Delusional Disorder F22.0 - ICD10 Description, World Health Organization
A disorder characterized by the development either of a single delusion or of a set of related delusions that are usually persistent and sometimes lifelong. The content of the delusion or delusions is very variable. Clear and persistent auditory hallucinations (voices), schizophrenic symptoms such as delusions of control and marked blunting of affect, and definite evidence of brain disease are all incompatible with this diagnosis. However, the presence of occasional or transitory auditory hallucinations, particularly in elderly patients, does not rule out this diagnosis, provided that they are not typically schizophrenic and form only a small part of the overall clinical picture.
An individual diagnosed with delusional disorder needs to meet all of the following criteria:
The presence of one (or more) delusions with a duration of 1 month or longer.
Absence of the following active-phase symptoms of schizophrenia (which last for a significant portion of time during a 1-month period, or less if successfully treated):
Hallucinations. Note: Hallucinations, if present, are not prominent and are related to the delusional theme (e.g., the sensation of being infested with insects associated with delusions of infestation).
Disorganized speech (e.g. frequent derailment or incoherence).
Grossly disorganized or catatonic behavior.
Negative symptoms (i.e., diminished emotional expression or avolition).
Apart from the impact of the delusion(s) or its ramifications, functioning is not markedly impaired and behavior is not obviously odd or bizarre.
If manic or depressive episodes have occurred, these have been brief relative to the duration of the delusional periods.
The disturbance is not attributable to the physiological effects of a substance or a another medical condition and is not better explained by another mental disorder, such as body dysmorphic disorder or obsessive-compulsive disorder.
Erotomanic type: This subtype applies when the central theme of the delusion is that another person is in love with the individual.
Grandiose type: This subtype applies when the central theme of the delusion is the conviction of having some great (but unrecognized) talent or insight or having made some important discovery.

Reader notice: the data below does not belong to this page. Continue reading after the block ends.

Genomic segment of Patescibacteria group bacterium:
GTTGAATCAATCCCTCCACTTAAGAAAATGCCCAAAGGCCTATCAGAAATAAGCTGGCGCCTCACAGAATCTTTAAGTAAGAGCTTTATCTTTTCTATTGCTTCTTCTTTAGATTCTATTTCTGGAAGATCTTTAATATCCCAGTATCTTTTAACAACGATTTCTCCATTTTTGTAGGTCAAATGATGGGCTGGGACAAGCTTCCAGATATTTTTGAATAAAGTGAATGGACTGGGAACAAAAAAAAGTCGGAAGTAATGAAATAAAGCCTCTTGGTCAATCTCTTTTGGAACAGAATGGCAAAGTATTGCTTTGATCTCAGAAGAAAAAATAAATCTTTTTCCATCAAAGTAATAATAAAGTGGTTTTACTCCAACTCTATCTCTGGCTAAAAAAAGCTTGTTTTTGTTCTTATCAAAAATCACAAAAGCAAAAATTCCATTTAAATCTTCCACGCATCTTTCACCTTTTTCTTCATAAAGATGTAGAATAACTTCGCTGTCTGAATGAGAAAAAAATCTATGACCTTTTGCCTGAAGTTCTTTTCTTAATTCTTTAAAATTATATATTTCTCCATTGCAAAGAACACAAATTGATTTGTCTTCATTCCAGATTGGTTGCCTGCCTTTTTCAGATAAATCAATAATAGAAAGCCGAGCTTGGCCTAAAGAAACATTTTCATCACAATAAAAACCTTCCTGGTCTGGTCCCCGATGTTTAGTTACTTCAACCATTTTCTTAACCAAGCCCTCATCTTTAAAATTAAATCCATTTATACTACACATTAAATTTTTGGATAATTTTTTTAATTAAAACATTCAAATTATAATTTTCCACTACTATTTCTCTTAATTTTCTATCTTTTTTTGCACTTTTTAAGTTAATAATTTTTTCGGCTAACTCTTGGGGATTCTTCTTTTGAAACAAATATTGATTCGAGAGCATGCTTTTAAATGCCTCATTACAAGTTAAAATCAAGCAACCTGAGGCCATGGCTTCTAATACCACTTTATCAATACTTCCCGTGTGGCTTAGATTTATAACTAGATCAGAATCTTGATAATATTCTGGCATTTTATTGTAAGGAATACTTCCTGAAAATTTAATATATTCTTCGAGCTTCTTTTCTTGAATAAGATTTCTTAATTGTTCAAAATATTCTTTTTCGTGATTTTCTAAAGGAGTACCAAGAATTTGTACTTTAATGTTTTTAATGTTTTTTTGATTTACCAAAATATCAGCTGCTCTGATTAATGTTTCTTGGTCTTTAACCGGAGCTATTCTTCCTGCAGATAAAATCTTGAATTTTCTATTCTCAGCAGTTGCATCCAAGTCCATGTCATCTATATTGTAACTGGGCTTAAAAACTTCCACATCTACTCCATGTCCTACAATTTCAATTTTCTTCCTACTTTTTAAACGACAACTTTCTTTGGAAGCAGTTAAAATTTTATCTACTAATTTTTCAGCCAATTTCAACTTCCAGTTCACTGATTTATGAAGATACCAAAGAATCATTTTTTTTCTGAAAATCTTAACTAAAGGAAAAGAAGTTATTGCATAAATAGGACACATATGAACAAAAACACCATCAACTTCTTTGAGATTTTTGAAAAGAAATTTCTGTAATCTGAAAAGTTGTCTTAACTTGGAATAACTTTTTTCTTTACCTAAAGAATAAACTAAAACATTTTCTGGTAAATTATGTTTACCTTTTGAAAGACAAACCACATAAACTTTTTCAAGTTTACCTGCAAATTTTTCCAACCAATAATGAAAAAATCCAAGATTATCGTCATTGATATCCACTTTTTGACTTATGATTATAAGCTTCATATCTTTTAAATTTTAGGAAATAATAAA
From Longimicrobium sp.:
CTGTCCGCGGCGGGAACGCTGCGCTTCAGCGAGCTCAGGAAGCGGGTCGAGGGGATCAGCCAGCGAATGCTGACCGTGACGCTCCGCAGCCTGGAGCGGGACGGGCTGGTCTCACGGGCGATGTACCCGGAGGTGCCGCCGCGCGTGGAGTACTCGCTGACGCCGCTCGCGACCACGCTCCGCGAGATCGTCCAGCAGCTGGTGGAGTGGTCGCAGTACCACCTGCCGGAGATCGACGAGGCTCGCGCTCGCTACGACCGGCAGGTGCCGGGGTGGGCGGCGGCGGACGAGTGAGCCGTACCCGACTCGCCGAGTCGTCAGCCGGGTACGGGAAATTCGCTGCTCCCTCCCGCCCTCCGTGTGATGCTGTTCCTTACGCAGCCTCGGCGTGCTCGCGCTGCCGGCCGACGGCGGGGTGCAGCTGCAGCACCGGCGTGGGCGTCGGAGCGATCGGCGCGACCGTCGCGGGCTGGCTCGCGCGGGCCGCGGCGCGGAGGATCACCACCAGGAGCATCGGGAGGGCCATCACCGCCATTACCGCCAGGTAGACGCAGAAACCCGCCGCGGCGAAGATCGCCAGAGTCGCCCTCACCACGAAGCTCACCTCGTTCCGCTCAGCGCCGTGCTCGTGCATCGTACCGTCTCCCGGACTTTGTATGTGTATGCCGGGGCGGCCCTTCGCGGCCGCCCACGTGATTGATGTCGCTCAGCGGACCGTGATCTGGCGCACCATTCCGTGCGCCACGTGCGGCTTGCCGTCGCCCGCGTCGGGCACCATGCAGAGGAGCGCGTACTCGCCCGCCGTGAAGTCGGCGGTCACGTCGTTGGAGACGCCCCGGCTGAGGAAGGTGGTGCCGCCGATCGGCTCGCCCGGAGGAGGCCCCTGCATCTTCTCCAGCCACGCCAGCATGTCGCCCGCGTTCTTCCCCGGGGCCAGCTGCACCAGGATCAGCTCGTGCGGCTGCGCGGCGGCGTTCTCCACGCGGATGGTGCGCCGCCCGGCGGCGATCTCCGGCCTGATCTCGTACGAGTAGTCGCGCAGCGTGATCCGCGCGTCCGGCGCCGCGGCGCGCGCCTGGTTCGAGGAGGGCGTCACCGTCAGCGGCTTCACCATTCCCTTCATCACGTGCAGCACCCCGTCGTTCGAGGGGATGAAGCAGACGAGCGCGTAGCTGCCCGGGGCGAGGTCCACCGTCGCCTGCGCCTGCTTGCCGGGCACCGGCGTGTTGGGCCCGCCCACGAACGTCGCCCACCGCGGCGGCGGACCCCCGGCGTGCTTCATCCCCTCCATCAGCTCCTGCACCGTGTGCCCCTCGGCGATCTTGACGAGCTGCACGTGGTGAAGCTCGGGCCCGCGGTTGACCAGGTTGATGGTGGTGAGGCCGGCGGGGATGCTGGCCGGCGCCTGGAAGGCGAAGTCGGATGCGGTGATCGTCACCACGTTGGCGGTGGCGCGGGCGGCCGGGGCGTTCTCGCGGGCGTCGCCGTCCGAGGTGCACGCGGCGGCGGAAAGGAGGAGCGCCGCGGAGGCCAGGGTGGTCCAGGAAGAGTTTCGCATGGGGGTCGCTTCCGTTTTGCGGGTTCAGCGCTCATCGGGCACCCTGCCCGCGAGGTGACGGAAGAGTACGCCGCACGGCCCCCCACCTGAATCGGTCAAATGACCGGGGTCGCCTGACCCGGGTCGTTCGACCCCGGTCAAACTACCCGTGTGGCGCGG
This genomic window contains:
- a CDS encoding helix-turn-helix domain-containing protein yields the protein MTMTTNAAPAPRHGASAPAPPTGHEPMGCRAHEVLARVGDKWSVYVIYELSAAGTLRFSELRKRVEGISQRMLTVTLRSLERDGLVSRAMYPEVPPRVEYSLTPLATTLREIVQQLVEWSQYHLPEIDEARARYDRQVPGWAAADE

Jealous type: This subtype applies when the central theme of the individual's delusion is that his or her spouse or lover is unfaithful.
Persecutory type: This subtype applies when the central theme of the delusion involves the individual's belief that he or she is being conspired against, cheated, spied on, followed, poisoned or drugged, maliciously maligneed, harassed, or obstructed in the pursuit of long-term goals.
Somatic type: This subtype applies when the central theme of the delusion involves bodily functions or sensations.
Mixed type: This subtype applies when no one delusional theme predominates.
Unspecified type: This subtype applies when the dominant delusional belief cannot be clearly determined or is not described in the specific types (e.g., referential delusions without a prominent persecutory or grandiose component).
With bizarre content: Delusions are deemed bizarre if they are clearly implausible, not understandable, and not derived from ordinary life experiences (e.g., an individual's belief that a stranger has removed his or her internal organs and replaced them with someone else's organs without leaving any wounds or scars).
This uncommon disorder is diagnosed when prominent delusions are present for at least one month. Hallucinations, if present, are not prominent and are related to the delusional theme. This disorder is unlike schizophrenia in that it has: (1) no prominent hallucinations, (2) no disorganized speech, (3) no grossly disorganized or catatonic behavior, (4) no negative symptoms (i.e., diminished emotional expression or avolition), (5) psychosocial functioning is not markedly impaired, and (6) behavior is not obviously odd or bizarre. The delusions have lasted longer than any associated depression or mania. This disorder is not due to the effects of a drug, medication, or other medical condition. This disorder's delusions are not widely accepted beliefs in the individual's culture.
In terms of treatment, there are no randomized, placebo-controlled, double-blind clinical trials of the effectiveness of any treatment for this disorder. Treatment usually includes a combination of antipsychotic medication with cognitive therapy or supportive therapy. Antidepressants and anxiolytics are sometimes prescribed.
Vitamins, dietary supplements, cognitive training and cognitive rehabilitation have all proven to be ineffective in the treatment of psychotic disorders.